Even loyal supporters talked openly on Sunday about how May needed to change her leadership style, in particular her reliance on a tight-knit circle of advisers.
“We are going to see, I hope, more collective decision-making in the cabinet. I and other senior colleagues have made that clear to her,” said Fallon.
May’s two closest advisers, Nick Timothy and Fiona Hill, both resigned on Saturday.
A NEW ELECTION?
Meanwhile, a buoyant Corbyn was insisting he saw a route for Labour to form a government, despite the electoral arithmetic.
“I can still be prime minister. This is still on,” Corbyn told the Sunday Mirror newspaper.
A veteran leftist who unexpectedly became Labour leader in 2015 on a wave of grassroots enthusiasm, but was seen by most of his own party’s lawmakers as an electoral no-hoper, Corbyn beat expectations with a well-run campaign of striking policies.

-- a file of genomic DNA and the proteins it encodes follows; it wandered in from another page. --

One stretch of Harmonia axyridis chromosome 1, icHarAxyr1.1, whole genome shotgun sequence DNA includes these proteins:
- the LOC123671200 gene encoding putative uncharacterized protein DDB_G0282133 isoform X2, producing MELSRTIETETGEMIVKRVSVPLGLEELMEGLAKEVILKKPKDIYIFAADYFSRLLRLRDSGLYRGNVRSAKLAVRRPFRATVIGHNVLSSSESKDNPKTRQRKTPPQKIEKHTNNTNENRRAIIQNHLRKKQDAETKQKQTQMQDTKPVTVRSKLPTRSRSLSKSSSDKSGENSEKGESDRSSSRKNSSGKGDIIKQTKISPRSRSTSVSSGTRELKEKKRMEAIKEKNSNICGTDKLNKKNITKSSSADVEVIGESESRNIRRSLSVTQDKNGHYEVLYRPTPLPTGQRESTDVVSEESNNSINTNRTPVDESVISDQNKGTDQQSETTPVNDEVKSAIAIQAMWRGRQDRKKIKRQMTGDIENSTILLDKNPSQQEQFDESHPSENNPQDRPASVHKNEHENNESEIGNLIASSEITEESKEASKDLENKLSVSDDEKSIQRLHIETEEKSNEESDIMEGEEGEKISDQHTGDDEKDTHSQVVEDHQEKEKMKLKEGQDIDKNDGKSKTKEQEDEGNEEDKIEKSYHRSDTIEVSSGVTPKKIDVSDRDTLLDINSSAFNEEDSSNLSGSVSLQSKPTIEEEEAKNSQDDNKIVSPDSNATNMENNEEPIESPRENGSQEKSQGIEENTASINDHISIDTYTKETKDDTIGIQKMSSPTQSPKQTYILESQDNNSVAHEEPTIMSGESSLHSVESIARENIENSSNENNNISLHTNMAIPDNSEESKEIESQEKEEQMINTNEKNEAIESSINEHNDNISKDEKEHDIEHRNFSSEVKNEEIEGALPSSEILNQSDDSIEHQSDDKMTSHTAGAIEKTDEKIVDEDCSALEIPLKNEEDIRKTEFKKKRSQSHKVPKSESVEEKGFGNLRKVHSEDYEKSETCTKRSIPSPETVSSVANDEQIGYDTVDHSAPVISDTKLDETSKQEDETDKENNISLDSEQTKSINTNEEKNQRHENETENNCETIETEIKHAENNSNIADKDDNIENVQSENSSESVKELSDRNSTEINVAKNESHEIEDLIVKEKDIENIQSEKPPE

He said his party would seek to vote down May’s Queen’s Speech, or program for government, when she presented it to parliament on June 19, and another national election might be needed to break the deadlock.
“It is quite possible there will be an election later this year or early next year, and that might be a good thing because we cannot go on with a period of great instability,” he told the BBC.
(Additional reporting by Conor Humphries in Dublin; Writing by Estelle Shirbon; Editing by Keith Weir and Kevin Liffey)